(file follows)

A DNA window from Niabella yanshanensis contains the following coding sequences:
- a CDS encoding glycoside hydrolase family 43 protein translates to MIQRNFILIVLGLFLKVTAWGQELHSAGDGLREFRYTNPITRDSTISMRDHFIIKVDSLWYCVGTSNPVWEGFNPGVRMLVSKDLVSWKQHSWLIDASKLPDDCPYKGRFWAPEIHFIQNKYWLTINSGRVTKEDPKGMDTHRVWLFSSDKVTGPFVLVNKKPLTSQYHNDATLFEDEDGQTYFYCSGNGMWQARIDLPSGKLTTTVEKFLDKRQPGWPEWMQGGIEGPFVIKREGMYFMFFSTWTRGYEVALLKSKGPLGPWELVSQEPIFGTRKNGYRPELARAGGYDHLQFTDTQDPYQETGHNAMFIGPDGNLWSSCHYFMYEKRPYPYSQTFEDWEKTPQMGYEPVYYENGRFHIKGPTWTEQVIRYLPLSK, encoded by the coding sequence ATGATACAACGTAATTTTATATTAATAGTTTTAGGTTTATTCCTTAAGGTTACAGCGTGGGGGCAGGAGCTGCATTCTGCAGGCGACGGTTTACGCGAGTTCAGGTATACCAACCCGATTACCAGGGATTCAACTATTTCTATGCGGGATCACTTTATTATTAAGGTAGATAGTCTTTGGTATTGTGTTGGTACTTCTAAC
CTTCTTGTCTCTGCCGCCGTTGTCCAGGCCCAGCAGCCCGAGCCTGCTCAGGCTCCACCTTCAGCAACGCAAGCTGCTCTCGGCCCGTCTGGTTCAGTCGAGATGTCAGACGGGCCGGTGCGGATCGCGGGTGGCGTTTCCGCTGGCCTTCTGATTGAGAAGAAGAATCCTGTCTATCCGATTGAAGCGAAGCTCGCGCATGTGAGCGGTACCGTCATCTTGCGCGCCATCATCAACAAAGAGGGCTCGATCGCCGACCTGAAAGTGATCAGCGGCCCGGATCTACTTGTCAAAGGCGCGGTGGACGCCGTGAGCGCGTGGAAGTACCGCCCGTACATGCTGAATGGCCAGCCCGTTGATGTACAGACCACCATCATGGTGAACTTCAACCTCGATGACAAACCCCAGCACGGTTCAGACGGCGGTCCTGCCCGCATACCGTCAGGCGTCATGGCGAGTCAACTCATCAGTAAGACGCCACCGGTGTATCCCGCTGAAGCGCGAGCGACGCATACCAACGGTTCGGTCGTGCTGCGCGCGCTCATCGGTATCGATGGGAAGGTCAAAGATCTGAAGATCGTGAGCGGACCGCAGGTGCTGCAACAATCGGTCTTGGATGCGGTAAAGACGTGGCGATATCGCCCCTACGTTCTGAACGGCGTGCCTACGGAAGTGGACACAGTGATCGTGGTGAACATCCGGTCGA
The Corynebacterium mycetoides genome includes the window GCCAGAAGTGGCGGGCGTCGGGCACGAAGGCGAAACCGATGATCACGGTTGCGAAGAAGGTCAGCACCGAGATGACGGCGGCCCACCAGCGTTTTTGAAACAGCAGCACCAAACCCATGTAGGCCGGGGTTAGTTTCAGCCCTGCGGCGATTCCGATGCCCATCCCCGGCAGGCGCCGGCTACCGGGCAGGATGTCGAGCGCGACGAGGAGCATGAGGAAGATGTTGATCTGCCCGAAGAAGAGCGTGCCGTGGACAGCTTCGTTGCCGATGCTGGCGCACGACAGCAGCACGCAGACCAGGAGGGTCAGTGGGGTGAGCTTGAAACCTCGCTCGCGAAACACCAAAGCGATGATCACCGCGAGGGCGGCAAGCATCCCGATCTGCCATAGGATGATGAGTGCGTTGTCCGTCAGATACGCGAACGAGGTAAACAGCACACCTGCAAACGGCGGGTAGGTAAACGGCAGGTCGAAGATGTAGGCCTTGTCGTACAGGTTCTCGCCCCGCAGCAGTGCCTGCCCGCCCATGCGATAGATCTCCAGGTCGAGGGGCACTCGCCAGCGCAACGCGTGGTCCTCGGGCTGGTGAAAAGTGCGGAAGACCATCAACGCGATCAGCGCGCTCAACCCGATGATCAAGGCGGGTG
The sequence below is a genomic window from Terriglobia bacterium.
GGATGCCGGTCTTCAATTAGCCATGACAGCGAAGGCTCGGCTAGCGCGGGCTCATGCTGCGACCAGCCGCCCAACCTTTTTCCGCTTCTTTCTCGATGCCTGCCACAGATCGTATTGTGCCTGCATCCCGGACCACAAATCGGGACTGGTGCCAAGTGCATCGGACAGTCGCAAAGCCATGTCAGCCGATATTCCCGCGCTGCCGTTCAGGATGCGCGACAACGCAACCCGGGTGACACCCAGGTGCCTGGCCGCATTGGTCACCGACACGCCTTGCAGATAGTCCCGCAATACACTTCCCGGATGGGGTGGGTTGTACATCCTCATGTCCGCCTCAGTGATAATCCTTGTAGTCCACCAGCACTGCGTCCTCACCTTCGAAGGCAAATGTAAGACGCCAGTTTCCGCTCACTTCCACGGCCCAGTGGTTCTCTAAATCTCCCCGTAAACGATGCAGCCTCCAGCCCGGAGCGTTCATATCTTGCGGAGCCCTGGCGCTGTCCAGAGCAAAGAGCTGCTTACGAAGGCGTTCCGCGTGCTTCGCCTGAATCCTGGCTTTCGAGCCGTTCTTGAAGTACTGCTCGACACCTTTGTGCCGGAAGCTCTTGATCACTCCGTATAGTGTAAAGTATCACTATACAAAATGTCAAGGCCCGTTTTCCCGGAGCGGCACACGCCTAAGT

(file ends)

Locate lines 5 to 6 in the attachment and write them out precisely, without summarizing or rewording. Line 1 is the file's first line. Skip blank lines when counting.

The sequence below is a genomic window from Terriglobia bacterium.
GGATGCCGGTCTTCAATTAGCCATGACAGCGAAGGCTCGGCTAGCGCGGGCTCATGCTGCGACCAGCCGCCCAACCTTTTTCCGCTTCTTTCTCGATGCCTGCCACAGATCGTATTGTGCCTGCATCCCGGACCACAAATCGGGACTGGTGCCAAGTGCATCGGACAGTCGCAAAGCCATGTCAGCCGATATTCCCGCGCTGCCGTTCAGGATGCGCGACAACGCAACCCGGGTGACACCCAGGTGCCTGGCCGCATTGGTCACCGACACGCCTTGCAGATAGTCCCGCAATACACTTCCCGGATGGGGTGGGTTGTACATCCTCATGTCCGCCTCAGTGATAATCCTTGTAGTCCACCAGCACTGCGTCCTCACCTTCGAAGGCAAATGTAAGACGCCAGTTTCCGCTCACTTCCACGGCCCAGTGGTTCTCTAAATCTCCCCGTAAACGATGCAGCCTCCAGCCCGGAGCGTTCATATCTTGCGGAGCCCTGGCGCTGTCCAGAGCAAAGAGCTGCTTACGAAGGCGTTCCGCGTGCTTCGCCTGAATCCTGGCTTTCGAGCCGTTCTTGAAGTACTGCTCGACACCTTTGTGCCGGAAGCTCTTGATCACTCCGTATAGTGTAAAGTATCACTATACAAAATGTCAAGGCCCGTTTTCCCGGAGCGGCACACGCCTAAGT